Film Review: Hockney

I’m not sure what drew me to watch Hockney, probably just a simplistic love of art more than anything else. Especially as I remember sitting in the cinema, seeing the trailer for the first time and thinking “not for me, thanks”. And yet, there it was, available on-demand and so, for some reason I gave it a go.

I had no real idea what to expect, or any preconceived ideas as to the man himself. I don’t honestly know much about him, and while I know of his art, his style, a lot of my knowledge of David Hockney is of later works, his nine cameras on a car film, or his iPad drawings. In fact, the last time, I think I saw, spoke or heard about Hockney it was after his brief appearance in Tim’s Vermeer.

David Hockney - 1960

This documentary is thorough, it is packed with stories and images, and drawings that chronograph Hockneys life. And while that’s great, from the point of view that you get to look at the man with an uncompromised level of detail, it results in a documentary that seems to go on forever. It’s not overly long – 108 minutes – but felt never ending, always one last line, one last example. And by the end of it, I was just wanting it to finish. I’d had enough. And that’s a sour way to say goodbye.

Whilst it takes a fairly linear approach to his life, starting with his childhood in Yorkshire, working forward through his life as he paints and produces, once it gets into his adult years and his travelling, and a bohemian lifestyle becomes the accepted, I found that everything started to smudge together and while you are constantly moving forward through his life, you are never sure if a day, a week or a month has passed. It doesn’t feel as though it’s jumping backwards and forwards, but there is nothing to date it and it therefore, becomes slightly confusing. The story of his life while entertaining, just became a little hard to follow. The pieces of the jigsaw failing to fit together in my mind.

And that sense isn’t helped by the fact that the tone of the piece swings wildly back and forth. As with most documentaries, it’s a “talking heads” reminisce, but the interviews have a strange macabre feel to them. They are reflective, sombre. People painted by Hockney into eternity discussing each piece and their acquaintance to him, with a sense of obituary. There was more than one occasion where honestly, I started to wonder if I’m missed the passing of his death.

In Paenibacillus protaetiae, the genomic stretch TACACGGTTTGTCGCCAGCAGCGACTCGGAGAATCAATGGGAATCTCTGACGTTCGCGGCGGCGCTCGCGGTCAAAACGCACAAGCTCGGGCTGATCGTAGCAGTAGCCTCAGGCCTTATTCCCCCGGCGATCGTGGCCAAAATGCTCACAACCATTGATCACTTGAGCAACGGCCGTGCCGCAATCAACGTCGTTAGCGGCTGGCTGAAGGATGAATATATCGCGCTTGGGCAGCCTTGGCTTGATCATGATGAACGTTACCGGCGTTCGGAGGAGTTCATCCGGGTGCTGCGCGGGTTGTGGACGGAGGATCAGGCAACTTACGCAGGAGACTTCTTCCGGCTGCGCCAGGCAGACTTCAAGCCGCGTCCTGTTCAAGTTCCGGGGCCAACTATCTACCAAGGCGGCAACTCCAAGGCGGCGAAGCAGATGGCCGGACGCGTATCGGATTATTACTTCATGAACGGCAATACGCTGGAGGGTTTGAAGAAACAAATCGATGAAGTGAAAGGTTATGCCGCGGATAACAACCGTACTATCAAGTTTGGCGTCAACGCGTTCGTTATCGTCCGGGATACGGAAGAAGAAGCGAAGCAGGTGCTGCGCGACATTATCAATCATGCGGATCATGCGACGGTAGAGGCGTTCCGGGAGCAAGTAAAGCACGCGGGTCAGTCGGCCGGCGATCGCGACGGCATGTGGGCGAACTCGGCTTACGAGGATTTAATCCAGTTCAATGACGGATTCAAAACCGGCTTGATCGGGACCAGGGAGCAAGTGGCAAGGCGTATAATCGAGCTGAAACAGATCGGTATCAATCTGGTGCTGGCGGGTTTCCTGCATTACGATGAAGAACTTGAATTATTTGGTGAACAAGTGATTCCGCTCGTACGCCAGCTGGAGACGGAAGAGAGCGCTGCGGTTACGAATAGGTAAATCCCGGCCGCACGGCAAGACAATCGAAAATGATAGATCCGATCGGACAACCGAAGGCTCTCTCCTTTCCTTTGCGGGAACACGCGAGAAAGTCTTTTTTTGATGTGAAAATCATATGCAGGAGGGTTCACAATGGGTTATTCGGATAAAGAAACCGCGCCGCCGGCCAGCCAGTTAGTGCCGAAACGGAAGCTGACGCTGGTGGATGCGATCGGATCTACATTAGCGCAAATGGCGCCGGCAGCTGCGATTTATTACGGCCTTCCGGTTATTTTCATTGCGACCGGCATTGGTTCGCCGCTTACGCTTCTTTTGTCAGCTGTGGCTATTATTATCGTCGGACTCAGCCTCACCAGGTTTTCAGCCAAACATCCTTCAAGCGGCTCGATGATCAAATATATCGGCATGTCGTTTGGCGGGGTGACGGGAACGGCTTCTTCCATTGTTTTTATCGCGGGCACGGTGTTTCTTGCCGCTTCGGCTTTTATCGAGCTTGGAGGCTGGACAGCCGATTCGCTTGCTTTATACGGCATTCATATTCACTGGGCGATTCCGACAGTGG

David Hockney

This documentaries strongest suit, and where it really comes alive is when David Hockney is fully involved, but sadly that doesn’t happen enough. Whether through him narrating and explaining or simply informing, when he speaks you forget all else and listen. There is an amazing passage where he compares painting and photograph and the portrayal and passing of time; his reasons so clearly formed that it makes perfect sense, and gives you such an insight into how and why he sees the world, that you see his work through newly born eyes. And it was those few moments of pure focus on the titular artist that I found brilliant, engrossing and rewarding. I just wish there were a lot, lot more of them.

Because, Hockney, while having had an obscure, removed, bizarre lifestyle as his provenance grew, underneath it all, is a likeable man with an amazing view on the world and an ability to orate his thoughts and opinions into a way that not only command respect but also makes perfect sense. I could listen for hours to him speak about his art, about his reasons for a piece, how the images in his head connect to those on canvas. When the documentary gives Hockney a voice, everything comes to life.

In fact, the most poignant part of the documentary is when Hockney himself say’s that “you should view the world expanding away from you, not drawn onto oneself”. And it’s when the documentary stops looking at a singular man, but rather lets you look through his eyes at his expanse world that it makes sense, draws you in and feels at it’s best.

David Hockney Looking Bored

This documentary feels very similar to Life Itself, the Roger Ebert documentary, in that it tries to bring too much to the table, and tell stories that don’t really need to be told. Causing it to lose sight of it’s overall strengths, ending up weaker as a result. I’m still not overly a fan of his work. And I still find it amazing how his style can vary so much from seemingly childlike scribble to crafted finesse. But sadly, this documentary, didn’t really get into the man himself for long enough to really inform a new or change opinion. It just presented a timeline, overly dressed with nice, but ultimately unnecessary tales, that left me feeling neither bored or entertained. The phrase that springs to mind is “I s’pose you had to be there…”

5 out of 10 stars (5 / 10)

Posted on by 5WC in Film First Edition

Comments are closed.